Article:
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Disney may lose exclusive rights to Mickey Mouse as the 95-year copyright protection period comes soon

The world's entertainment giant, Disney, is known in the industry for its protection of copyright. It has a superb legal team that is almost invincible in its lawsuits. So much so that the internet has dubbed Disney's legal team "the strongest legal department in the world".

Some US police officers have even played Disney copyrighted music to prevent the enforcement process from being filmed on the internet.

There is even a joke going around: "How do you get back from drifting to a deserted island? Draw a big Mickey Mouse on the beach. Disney's lawyers will send a helicopter to pick you up and take you to the nearest court to fight your case, and you'll be saved!"

However, nearly 100 years after its birth, the rights to Disney's Mickey Mouse may be about to expire. The Guardian reported on July 3 that Disney may lose the exclusive rights to the company's most iconic cartoon as the 95-year copyright protection period for "Mickey Mouse" approaches.

The image of Mickey Mouse has been the subject of diverse legends since the day it was created. Some believe it was a tribute to Chaplin; others believe that Walt Disney formed a friendship with a mouse in his garage when he was down on his luck and that he later created a character based on that mouse... Although the birth of Mickey Mouse is obscure, this does not detract from the extent to which it has become a global phenomenon.

From its inception to the present day, Mickey Mouse at Disneyland remains a favourite. Mickey Mouse's acting career as a superstar has featured numerous film and television productions. However, the road to cashing in on Mickey Mouse is not limited to film and television, but also a variety of Disney-produced peripheral products, including mice, stationery, hot water bags and so on.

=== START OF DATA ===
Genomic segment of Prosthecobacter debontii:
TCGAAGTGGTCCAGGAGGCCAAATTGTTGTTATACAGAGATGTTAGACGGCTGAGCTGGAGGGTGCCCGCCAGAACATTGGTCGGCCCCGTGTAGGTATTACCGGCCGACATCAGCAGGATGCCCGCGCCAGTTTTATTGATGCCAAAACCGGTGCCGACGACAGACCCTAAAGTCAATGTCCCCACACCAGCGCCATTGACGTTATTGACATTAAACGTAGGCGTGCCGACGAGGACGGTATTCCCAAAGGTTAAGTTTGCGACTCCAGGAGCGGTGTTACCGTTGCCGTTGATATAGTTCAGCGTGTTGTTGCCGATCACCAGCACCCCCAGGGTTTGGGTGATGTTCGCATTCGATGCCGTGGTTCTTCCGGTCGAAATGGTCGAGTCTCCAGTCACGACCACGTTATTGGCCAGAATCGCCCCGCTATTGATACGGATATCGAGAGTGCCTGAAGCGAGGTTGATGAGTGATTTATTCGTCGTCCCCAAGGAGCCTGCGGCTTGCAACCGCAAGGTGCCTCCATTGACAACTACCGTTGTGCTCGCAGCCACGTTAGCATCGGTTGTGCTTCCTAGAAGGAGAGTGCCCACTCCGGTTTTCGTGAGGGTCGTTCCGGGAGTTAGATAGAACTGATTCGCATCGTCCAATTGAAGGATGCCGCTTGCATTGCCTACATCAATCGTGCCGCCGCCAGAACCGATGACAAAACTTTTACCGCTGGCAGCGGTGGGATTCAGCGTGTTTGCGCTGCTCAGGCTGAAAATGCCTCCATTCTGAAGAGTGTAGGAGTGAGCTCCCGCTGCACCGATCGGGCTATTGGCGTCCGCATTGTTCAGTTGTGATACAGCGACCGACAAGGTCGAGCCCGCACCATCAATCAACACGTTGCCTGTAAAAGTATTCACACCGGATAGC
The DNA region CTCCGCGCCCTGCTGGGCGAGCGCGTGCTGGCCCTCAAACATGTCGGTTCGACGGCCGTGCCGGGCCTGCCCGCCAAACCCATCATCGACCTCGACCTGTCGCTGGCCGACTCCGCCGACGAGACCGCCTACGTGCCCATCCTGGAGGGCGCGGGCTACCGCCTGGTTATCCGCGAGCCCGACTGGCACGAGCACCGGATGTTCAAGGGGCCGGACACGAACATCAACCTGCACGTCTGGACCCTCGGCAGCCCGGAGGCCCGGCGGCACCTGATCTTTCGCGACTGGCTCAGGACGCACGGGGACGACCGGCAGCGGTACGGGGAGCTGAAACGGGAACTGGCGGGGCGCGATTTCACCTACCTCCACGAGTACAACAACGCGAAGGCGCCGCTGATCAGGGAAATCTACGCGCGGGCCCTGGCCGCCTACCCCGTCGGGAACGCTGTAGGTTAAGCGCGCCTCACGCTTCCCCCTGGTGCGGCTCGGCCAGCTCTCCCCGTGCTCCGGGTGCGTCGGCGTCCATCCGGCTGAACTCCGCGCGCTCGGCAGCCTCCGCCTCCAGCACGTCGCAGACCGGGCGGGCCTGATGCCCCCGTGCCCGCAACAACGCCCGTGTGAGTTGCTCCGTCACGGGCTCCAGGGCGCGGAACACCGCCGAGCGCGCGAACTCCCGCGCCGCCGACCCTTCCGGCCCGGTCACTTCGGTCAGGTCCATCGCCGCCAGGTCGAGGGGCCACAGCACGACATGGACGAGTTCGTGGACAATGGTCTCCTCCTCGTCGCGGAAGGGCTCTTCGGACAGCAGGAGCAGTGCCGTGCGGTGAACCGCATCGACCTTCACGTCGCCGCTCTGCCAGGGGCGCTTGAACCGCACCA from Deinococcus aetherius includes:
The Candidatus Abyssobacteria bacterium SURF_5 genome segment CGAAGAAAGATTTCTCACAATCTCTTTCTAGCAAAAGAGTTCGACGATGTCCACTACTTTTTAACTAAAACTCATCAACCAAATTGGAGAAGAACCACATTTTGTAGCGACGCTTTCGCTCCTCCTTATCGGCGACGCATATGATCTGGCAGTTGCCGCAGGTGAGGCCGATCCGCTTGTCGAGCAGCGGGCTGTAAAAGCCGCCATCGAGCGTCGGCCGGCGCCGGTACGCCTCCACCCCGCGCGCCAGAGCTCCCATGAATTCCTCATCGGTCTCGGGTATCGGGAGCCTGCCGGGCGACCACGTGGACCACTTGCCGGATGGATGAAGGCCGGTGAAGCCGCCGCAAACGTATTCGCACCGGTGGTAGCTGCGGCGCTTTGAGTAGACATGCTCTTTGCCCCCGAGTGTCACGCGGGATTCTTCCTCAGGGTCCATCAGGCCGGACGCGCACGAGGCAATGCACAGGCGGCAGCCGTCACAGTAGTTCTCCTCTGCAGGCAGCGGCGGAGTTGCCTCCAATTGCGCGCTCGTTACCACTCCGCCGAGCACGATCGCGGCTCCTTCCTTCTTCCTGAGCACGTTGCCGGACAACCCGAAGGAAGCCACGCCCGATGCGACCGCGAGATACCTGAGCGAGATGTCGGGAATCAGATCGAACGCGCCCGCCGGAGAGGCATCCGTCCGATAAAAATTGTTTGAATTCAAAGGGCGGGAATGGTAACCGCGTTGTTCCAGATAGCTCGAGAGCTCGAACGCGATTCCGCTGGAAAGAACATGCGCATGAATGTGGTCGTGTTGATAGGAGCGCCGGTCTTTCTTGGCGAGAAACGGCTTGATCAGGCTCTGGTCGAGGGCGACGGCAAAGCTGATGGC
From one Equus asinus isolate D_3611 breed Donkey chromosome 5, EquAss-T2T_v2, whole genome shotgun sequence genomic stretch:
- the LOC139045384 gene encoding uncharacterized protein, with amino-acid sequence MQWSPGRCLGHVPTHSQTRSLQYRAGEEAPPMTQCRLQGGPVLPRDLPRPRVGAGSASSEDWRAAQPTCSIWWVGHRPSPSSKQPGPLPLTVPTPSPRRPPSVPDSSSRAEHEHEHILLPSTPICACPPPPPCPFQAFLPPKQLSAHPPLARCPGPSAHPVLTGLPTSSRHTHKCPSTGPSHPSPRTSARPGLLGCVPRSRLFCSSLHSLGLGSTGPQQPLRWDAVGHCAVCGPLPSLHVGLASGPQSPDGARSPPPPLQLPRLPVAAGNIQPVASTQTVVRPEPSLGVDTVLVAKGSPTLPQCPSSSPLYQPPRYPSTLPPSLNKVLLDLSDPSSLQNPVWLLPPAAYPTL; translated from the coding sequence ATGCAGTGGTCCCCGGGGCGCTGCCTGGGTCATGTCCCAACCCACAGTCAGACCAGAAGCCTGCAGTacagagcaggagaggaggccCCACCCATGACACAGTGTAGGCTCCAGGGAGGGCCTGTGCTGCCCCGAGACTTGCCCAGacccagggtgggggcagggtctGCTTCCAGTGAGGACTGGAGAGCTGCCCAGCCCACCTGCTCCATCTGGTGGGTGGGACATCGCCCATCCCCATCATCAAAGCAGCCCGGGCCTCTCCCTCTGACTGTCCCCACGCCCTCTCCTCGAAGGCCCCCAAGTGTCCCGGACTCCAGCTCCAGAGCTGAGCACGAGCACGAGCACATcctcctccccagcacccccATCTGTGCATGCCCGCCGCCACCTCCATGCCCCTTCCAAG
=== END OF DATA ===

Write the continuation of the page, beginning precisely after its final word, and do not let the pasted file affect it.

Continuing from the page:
For Disney, "Mickey Mouse", created by Walt Disney in 1928, has long been the face of the vast entertainment empire. Initially, the rights to Mickey Mouse were due to expire in 1984, but Disney didn't want to lose such an item, so they persuaded Congress to amend the Act. Eventually, the copyright amendment of 1976 extended the protection of the intellectual property rights to 75 years, so the Mickey Mouse copyright was due to expire in 2003. However, in 2003, Mickey Mouse's copyright did not expire, as Disney persuaded Congress to extend the copyright protection for another 20 years.

In this report, however, Daniel Mayeda, a media and law expert at UCLA, commented to the Guardian, "Successfully, they have had their term for Mickey and so forth extended, but I doubt that they're going to be able to get additional extensions. I think this is going to be the end of the line."

Under US copyright protection laws, Mickey's copyright protection lasts for 95 years, at which point the right to use his image will be released. Anyone will have the right to use Mickey's image to produce merchandise or create artwork without paying royalties to Disney.

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